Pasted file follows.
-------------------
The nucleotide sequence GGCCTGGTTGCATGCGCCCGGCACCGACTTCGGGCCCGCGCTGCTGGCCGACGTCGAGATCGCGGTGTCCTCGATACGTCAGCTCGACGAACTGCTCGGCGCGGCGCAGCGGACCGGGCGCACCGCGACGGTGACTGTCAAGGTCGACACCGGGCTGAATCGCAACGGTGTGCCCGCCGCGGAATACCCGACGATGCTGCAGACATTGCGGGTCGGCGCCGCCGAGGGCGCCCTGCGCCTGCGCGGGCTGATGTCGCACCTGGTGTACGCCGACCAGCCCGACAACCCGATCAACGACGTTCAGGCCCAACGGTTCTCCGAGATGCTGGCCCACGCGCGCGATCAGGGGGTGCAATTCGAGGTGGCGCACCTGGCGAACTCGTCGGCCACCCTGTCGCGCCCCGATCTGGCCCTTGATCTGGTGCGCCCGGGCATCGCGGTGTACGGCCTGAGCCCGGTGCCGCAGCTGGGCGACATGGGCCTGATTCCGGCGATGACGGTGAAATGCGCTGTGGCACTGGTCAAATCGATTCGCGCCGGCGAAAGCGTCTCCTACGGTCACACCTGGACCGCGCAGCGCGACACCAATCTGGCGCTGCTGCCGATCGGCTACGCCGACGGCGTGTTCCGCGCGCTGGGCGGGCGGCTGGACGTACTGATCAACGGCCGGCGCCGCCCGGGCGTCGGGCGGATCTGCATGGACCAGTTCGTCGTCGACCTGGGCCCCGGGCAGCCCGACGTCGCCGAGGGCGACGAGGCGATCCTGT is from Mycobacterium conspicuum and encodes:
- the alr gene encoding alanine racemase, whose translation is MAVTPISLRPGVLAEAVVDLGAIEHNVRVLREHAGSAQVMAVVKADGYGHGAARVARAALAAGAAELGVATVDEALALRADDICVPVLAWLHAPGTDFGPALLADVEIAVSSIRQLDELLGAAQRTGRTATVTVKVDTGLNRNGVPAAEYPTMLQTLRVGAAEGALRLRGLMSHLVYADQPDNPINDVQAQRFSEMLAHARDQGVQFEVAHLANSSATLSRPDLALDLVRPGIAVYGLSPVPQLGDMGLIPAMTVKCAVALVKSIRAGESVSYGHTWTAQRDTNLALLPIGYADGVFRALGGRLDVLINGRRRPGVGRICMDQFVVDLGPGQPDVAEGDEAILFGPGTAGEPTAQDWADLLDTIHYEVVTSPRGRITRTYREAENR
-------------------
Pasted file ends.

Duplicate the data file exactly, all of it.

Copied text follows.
The nucleotide sequence GGCCTGGTTGCATGCGCCCGGCACCGACTTCGGGCCCGCGCTGCTGGCCGACGTCGAGATCGCGGTGTCCTCGATACGTCAGCTCGACGAACTGCTCGGCGCGGCGCAGCGGACCGGGCGCACCGCGACGGTGACTGTCAAGGTCGACACCGGGCTGAATCGCAACGGTGTGCCCGCCGCGGAATACCCGACGATGCTGCAGACATTGCGGGTCGGCGCCGCCGAGGGCGCCCTGCGCCTGCGCGGGCTGATGTCGCACCTGGTGTACGCCGACCAGCCCGACAACCCGATCAACGACGTTCAGGCCCAACGGTTCTCCGAGATGCTGGCCCACGCGCGCGATCAGGGGGTGCAATTCGAGGTGGCGCACCTGGCGAACTCGTCGGCCACCCTGTCGCGCCCCGATCTGGCCCTTGATCTGGTGCGCCCGGGCATCGCGGTGTACGGCCTGAGCCCGGTGCCGCAGCTGGGCGACATGGGCCTGATTCCGGCGATGACGGTGAAATGCGCTGTGGCACTGGTCAAATCGATTCGCGCCGGCGAAAGCGTCTCCTACGGTCACACCTGGACCGCGCAGCGCGACACCAATCTGGCGCTGCTGCCGATCGGCTACGCCGACGGCGTGTTCCGCGCGCTGGGCGGGCGGCTGGACGTACTGATCAACGGCCGGCGCCGCCCGGGCGTCGGGCGGATCTGCATGGACCAGTTCGTCGTCGACCTGGGCCCCGGGCAGCCCGACGTCGCCGAGGGCGACGAGGCGATCCTGT is from Mycobacterium conspicuum and encodes:
- the alr gene encoding alanine racemase, whose translation is MAVTPISLRPGVLAEAVVDLGAIEHNVRVLREHAGSAQVMAVVKADGYGHGAARVARAALAAGAAELGVATVDEALALRADDICVPVLAWLHAPGTDFGPALLADVEIAVSSIRQLDELLGAAQRTGRTATVTVKVDTGLNRNGVPAAEYPTMLQTLRVGAAEGALRLRGLMSHLVYADQPDNPINDVQAQRFSEMLAHARDQGVQFEVAHLANSSATLSRPDLALDLVRPGIAVYGLSPVPQLGDMGLIPAMTVKCAVALVKSIRAGESVSYGHTWTAQRDTNLALLPIGYADGVFRALGGRLDVLINGRRRPGVGRICMDQFVVDLGPGQPDVAEGDEAILFGPGTAGEPTAQDWADLLDTIHYEVVTSPRGRITRTYREAENR